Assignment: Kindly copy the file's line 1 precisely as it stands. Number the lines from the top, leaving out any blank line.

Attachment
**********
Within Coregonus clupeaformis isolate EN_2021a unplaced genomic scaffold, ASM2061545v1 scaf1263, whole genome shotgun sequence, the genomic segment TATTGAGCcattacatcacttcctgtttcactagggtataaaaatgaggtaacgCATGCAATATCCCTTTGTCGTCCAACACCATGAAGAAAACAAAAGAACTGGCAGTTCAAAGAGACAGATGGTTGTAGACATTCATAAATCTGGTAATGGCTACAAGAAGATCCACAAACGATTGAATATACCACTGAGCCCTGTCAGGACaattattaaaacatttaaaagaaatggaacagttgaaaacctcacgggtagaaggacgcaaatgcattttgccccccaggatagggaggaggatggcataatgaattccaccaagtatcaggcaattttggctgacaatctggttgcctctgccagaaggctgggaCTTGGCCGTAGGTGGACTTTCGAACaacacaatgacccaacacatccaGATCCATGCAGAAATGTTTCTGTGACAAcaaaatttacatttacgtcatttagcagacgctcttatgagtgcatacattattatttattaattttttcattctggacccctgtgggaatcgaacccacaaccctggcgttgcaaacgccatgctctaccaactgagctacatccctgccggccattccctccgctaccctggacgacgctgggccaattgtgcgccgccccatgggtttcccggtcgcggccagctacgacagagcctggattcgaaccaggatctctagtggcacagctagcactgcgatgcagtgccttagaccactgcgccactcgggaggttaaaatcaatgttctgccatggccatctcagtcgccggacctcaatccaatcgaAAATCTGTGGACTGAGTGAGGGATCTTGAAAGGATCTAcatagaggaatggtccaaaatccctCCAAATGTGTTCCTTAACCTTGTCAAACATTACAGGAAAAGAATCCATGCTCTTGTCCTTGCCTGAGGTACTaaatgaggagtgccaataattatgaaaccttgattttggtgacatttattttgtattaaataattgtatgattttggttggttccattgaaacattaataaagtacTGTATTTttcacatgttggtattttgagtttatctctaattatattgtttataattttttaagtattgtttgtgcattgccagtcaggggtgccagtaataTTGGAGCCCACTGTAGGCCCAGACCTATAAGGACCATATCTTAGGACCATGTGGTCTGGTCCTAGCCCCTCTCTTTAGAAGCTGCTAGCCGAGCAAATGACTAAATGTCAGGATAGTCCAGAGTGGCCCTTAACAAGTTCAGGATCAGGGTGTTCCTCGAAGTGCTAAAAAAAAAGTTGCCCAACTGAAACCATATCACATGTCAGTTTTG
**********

Within Coregonus clupeaformis isolate EN_2021a unplaced genomic scaffold, ASM2061545v1 scaf1263, whole genome shotgun sequence, the genomic segment TATTGAGCcattacatcacttcctgtttcactagggtataaaaatgaggtaacgCATGCAATATCCCTTTGTCGTCCAACACCATGAAGAAAACAAAAGAACTGGCAGTTCAAAGAGACAGATGGTTGTAGACATTCATAAATCTGGTAATGGCTACAAGAAGATCCACAAACGATTGAATATACCACTGAGCCCTGTCAGGACaattattaaaacatttaaaagaaatggaacagttgaaaacctcacgggtagaaggacgcaaatgcattttgccccccaggatagggaggaggatggcataatgaattccaccaagtatcaggcaattttggctgacaatctggttgcctctgccagaaggctgggaCTTGGCCGTAGGTGGACTTTCGAACaacacaatgacccaacacatccaGATCCATGCAGAAATGTTTCTGTGACAAcaaaatttacatttacgtcatttagcagacgctcttatgagtgcatacattattatttattaattttttcattctggacccctgtgggaatcgaacccacaaccctggcgttgcaaacgccatgctctaccaactgagctacatccctgccggccattccctccgctaccctggacgacgctgggccaattgtgcgccgccccatgggtttcccggtcgcggccagctacgacagagcctggattcgaaccaggatctctagtggcacagctagcactgcgatgcagtgccttagaccactgcgccactcgggaggttaaaatcaatgttctgccatggccatctcagtcgccggacctcaatccaatcgaAAATCTGTGGACTGAGTGAGGGATCTTGAAAGGATCTAcatagaggaatggtccaaaatccctCCAAATGTGTTCCTTAACCTTGTCAAACATTACAGGAAAAGAATCCATGCTCTTGTCCTTGCCTGAGGTACTaaatgaggagtgccaataattatgaaaccttgattttggtgacatttattttgtattaaataattgtatgattttggttggttccattgaaacattaataaagtacTGTATTTttcacatgttggtattttgagtttatctctaattatattgtttataattttttaagtattgtttgtgcattgccagtcaggggtgccagtaataTTGGAGCCCACTGTAGGCCCAGACCTATAAGGACCATATCTTAGGACCATGTGGTCTGGTCCTAGCCCCTCTCTTTAGAAGCTGCTAGCCGAGCAAATGACTAAATGTCAGGATAGTCCAGAGTGGCCCTTAACAAGTTCAGGATCAGGGTGTTCCTCGAAGTGCTAAAAAAAAAGTTGCCCAACTGAAACCATATCACATGTCAGTTTTG